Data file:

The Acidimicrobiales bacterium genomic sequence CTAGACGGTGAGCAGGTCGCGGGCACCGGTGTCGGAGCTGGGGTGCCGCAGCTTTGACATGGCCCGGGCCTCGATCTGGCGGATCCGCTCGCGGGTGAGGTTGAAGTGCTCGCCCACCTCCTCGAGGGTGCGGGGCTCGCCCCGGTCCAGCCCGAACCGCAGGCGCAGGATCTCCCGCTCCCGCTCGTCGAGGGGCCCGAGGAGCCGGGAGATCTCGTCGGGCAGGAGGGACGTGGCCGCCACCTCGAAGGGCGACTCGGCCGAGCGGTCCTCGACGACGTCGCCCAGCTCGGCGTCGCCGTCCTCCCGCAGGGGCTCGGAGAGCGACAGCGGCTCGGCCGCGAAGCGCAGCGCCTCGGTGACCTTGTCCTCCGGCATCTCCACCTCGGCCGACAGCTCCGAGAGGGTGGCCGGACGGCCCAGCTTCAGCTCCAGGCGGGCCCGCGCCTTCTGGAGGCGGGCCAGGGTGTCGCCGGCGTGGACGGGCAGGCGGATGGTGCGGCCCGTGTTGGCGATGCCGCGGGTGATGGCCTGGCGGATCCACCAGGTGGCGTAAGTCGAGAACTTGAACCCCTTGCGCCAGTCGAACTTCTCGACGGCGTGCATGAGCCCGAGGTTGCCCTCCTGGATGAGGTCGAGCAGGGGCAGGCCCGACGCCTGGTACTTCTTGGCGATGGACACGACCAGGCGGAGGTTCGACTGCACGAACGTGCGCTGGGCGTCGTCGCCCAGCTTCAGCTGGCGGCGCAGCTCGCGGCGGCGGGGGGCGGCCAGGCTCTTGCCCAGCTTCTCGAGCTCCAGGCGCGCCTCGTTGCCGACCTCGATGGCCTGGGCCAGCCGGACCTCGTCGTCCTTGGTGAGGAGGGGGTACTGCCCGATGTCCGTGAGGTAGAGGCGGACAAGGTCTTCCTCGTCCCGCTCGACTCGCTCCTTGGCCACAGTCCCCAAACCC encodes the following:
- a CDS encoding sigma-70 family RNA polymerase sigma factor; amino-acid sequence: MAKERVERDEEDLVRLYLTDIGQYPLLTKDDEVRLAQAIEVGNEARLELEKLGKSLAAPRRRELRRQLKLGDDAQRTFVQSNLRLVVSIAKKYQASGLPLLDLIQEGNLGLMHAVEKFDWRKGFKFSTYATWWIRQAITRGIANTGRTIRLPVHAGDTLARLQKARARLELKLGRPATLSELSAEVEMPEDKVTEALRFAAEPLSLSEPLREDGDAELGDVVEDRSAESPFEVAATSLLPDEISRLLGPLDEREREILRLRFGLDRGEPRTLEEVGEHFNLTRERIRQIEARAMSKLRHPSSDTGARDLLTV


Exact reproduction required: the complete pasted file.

The Acidimicrobiales bacterium genomic sequence CTAGACGGTGAGCAGGTCGCGGGCACCGGTGTCGGAGCTGGGGTGCCGCAGCTTTGACATGGCCCGGGCCTCGATCTGGCGGATCCGCTCGCGGGTGAGGTTGAAGTGCTCGCCCACCTCCTCGAGGGTGCGGGGCTCGCCCCGGTCCAGCCCGAACCGCAGGCGCAGGATCTCCCGCTCCCGCTCGTCGAGGGGCCCGAGGAGCCGGGAGATCTCGTCGGGCAGGAGGGACGTGGCCGCCACCTCGAAGGGCGACTCGGCCGAGCGGTCCTCGACGACGTCGCCCAGCTCGGCGTCGCCGTCCTCCCGCAGGGGCTCGGAGAGCGACAGCGGCTCGGCCGCGAAGCGCAGCGCCTCGGTGACCTTGTCCTCCGGCATCTCCACCTCGGCCGACAGCTCCGAGAGGGTGGCCGGACGGCCCAGCTTCAGCTCCAGGCGGGCCCGCGCCTTCTGGAGGCGGGCCAGGGTGTCGCCGGCGTGGACGGGCAGGCGGATGGTGCGGCCCGTGTTGGCGATGCCGCGGGTGATGGCCTGGCGGATCCACCAGGTGGCGTAAGTCGAGAACTTGAACCCCTTGCGCCAGTCGAACTTCTCGACGGCGTGCATGAGCCCGAGGTTGCCCTCCTGGATGAGGTCGAGCAGGGGCAGGCCCGACGCCTGGTACTTCTTGGCGATGGACACGACCAGGCGGAGGTTCGACTGCACGAACGTGCGCTGGGCGTCGTCGCCCAGCTTCAGCTGGCGGCGCAGCTCGCGGCGGCGGGGGGCGGCCAGGCTCTTGCCCAGCTTCTCGAGCTCCAGGCGCGCCTCGTTGCCGACCTCGATGGCCTGGGCCAGCCGGACCTCGTCGTCCTTGGTGAGGAGGGGGTACTGCCCGATGTCCGTGAGGTAGAGGCGGACAAGGTCTTCCTCGTCCCGCTCGACTCGCTCCTTGGCCACAGTCCCCAAACCC encodes the following:
- a CDS encoding sigma-70 family RNA polymerase sigma factor; amino-acid sequence: MAKERVERDEEDLVRLYLTDIGQYPLLTKDDEVRLAQAIEVGNEARLELEKLGKSLAAPRRRELRRQLKLGDDAQRTFVQSNLRLVVSIAKKYQASGLPLLDLIQEGNLGLMHAVEKFDWRKGFKFSTYATWWIRQAITRGIANTGRTIRLPVHAGDTLARLQKARARLELKLGRPATLSELSAEVEMPEDKVTEALRFAAEPLSLSEPLREDGDAELGDVVEDRSAESPFEVAATSLLPDEISRLLGPLDEREREILRLRFGLDRGEPRTLEEVGEHFNLTRERIRQIEARAMSKLRHPSSDTGARDLLTV